John Meek and April Keeling, from Cannock, had always denied the findings of the original inquest into their three-year-old son's death in 2014, which ruled that pneumonia was the cause.
Those findings were quashed by the High Court and a new inquest took place in Shrewsbury this week.
Coroner John Ellery heard that Jonnie was taken into Stafford Hospital on August 11, 2014, for a pre-arranged trial of a feed solution, Peptamen Junior Advance.
Jonnie lived with the rare condition De Grouchy Syndrome, had asthma and various dietary intolerances. He could not keep many kinds of feed down and would not put weight on.
At 1.30pm on August 11 he was administered Peptamen, which he had been given on a previous occasion in a higher dosage and reacted badly to.
On the second occasion, April noticed a decline in his condition after he was given the feed and tried to get the attention of medics. He developed a rash, breathing problems and parts of his body turned purple.
Despite the efforts of doctors and nurses, including resuscitation, he died soon after 4pm.
The inquest this week heard from those who had helped care for Jonnie, as well as three experts who examined the case including the doctor who had carried out the initial post mortem.
Despite some initial disagreement, the experts, Dr Tomas Marton, Dr Andreas Marnerides and Dr Donald Hodge, all came to a consensus that Jonnie's death was caused primarily by the breathing problems stemming from the feed solution.
After hearing all the evidence, Mr Ellery recorded that the primary or 1a cause of death was "adverse reaction to introduction of the new feed". A contributing factor, the 2 cause, was "De Grouchy Syndrome, severe developmental delay, chronic lung damage and pneumonia".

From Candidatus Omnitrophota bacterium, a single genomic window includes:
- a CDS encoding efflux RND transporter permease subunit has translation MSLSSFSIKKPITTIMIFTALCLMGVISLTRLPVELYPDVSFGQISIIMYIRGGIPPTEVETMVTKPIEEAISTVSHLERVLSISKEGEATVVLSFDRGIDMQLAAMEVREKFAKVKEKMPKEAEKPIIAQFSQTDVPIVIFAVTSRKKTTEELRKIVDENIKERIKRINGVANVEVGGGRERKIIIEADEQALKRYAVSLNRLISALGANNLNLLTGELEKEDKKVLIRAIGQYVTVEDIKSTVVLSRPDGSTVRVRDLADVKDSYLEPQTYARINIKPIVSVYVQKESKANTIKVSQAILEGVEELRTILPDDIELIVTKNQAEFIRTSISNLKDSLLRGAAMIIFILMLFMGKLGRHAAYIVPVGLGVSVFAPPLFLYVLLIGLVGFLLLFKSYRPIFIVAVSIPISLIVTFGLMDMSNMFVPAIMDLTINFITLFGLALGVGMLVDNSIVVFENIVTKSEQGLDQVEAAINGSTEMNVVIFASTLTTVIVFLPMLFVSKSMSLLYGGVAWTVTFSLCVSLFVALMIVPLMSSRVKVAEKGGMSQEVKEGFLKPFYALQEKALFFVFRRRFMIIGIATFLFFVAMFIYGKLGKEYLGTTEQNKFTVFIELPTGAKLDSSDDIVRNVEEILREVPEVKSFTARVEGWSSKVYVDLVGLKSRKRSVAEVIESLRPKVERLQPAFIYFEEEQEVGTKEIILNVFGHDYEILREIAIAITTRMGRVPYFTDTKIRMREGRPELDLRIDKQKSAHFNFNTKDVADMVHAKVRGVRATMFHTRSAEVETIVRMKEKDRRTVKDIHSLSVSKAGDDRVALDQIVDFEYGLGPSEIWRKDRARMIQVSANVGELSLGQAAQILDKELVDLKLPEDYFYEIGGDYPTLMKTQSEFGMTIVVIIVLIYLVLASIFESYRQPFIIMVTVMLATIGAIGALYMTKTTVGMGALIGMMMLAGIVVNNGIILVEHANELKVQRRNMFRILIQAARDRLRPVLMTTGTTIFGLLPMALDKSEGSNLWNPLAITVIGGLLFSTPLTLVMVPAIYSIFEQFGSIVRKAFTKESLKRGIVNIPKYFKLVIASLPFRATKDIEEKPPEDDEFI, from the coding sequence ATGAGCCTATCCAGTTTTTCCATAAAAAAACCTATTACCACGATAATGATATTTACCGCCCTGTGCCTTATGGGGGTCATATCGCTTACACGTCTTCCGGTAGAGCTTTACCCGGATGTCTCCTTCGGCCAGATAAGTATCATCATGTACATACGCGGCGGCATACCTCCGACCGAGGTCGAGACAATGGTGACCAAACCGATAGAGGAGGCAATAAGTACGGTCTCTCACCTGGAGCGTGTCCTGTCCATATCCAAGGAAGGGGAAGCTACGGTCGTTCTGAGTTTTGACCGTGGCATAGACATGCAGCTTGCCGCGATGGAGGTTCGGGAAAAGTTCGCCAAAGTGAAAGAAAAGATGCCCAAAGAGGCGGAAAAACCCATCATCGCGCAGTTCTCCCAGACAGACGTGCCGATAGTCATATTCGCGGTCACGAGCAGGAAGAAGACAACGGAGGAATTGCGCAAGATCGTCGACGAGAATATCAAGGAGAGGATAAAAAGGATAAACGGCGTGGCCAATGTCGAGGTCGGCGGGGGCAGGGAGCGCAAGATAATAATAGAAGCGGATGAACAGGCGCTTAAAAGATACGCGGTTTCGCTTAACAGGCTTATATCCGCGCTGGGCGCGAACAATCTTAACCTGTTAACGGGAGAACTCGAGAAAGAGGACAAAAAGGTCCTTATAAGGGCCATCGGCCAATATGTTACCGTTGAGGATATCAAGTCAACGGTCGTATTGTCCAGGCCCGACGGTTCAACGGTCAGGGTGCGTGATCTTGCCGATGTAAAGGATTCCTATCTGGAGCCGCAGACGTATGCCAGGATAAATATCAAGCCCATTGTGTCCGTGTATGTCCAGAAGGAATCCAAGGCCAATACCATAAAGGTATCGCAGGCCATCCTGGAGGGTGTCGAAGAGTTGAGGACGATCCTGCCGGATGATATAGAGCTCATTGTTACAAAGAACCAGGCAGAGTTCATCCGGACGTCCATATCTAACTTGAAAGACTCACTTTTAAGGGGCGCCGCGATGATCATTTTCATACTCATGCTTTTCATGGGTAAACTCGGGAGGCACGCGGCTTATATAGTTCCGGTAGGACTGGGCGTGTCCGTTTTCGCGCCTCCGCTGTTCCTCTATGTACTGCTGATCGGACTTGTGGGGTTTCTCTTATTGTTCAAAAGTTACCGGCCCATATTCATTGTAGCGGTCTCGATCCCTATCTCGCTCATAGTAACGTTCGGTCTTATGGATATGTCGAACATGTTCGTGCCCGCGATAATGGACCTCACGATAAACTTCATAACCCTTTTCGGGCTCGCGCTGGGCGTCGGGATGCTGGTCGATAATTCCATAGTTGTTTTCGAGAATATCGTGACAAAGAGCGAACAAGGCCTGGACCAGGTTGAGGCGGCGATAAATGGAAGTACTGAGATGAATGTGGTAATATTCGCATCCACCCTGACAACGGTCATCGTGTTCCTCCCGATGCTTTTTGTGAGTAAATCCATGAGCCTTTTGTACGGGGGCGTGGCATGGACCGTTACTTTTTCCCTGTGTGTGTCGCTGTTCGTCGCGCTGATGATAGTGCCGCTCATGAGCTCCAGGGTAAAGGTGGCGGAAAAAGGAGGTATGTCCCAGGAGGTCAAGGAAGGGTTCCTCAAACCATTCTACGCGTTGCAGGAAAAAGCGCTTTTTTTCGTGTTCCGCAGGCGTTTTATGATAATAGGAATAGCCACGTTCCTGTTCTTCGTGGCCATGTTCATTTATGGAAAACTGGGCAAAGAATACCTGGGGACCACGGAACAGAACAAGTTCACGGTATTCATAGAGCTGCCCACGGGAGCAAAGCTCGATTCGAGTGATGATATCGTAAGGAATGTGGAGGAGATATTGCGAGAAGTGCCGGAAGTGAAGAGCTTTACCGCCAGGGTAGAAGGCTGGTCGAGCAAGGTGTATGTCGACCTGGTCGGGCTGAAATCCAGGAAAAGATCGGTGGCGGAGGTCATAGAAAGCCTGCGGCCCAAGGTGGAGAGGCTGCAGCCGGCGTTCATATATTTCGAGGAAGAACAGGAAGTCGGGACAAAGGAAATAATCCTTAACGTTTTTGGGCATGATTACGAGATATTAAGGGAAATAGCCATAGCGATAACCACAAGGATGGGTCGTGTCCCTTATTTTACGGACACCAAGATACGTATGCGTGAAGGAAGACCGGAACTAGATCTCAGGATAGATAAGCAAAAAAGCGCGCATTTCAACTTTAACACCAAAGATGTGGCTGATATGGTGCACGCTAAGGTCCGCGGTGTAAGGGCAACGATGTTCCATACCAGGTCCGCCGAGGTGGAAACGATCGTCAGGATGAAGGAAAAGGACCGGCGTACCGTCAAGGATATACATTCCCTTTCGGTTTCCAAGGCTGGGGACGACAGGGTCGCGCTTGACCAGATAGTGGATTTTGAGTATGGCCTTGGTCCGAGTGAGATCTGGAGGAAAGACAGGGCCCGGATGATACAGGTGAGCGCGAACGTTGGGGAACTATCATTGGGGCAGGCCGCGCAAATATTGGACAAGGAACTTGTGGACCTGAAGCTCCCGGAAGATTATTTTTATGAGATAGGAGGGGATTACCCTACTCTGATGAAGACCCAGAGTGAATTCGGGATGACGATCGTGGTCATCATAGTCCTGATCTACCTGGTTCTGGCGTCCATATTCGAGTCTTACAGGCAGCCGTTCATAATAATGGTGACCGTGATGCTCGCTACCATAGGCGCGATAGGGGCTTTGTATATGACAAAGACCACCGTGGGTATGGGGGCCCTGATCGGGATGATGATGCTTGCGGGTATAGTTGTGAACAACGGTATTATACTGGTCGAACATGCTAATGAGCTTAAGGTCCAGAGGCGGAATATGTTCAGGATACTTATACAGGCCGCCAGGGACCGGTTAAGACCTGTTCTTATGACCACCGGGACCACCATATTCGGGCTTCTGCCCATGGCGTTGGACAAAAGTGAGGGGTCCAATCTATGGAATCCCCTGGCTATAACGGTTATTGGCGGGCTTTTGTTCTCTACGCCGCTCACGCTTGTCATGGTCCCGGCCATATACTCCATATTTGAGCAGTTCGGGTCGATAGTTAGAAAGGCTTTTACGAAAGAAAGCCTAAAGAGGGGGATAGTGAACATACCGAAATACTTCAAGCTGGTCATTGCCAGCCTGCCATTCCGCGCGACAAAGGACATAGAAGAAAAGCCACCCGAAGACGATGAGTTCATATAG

He said that the doctors' findings vindicated what John and April had always believed – that their son died because of the change of feed and not of "unrelated, natural causes".
More from the inquest:
In his narrative he said: "Jonnie William Meek died following, and as a result of, an adverse reaction to a change of feed."
He told an emotional John and April: "I can only describe you as Jonnie's devoted parents. You have fought and waited a long time, a very long time, for answers to your questions.
"I hope this inquest has in some part helped you to deal with your loss."
John and April thanked the coroner and all of the various groups that have helped them in their campaign over the last six years.
Among them was the region's Clinical Commissioning Group (CCG), whose representatives attended throughout the inquest.
Sally Young, director of corporate services and Heather Johnstone, director of nursing and quality at the NHS Staffordshire and Stoke-on-Trent CCG said: “The CCGs have supported Jonnie's family as they have fought, with exceptional dignity, to get answers to their questions about his death.
"We would like to pay tribute to the family's resolve and we hope that today's conclusion can allow them the find some peace.
"We would also like to thank the Coroner, Mr John Ellery, for the dignified way in which he has conducted this inquest.
"The local NHS is a very different place now from what it was in 2014 and the CCGs have already acted upon recommendations arising from its own independent investigation report made following Jonnie’s death."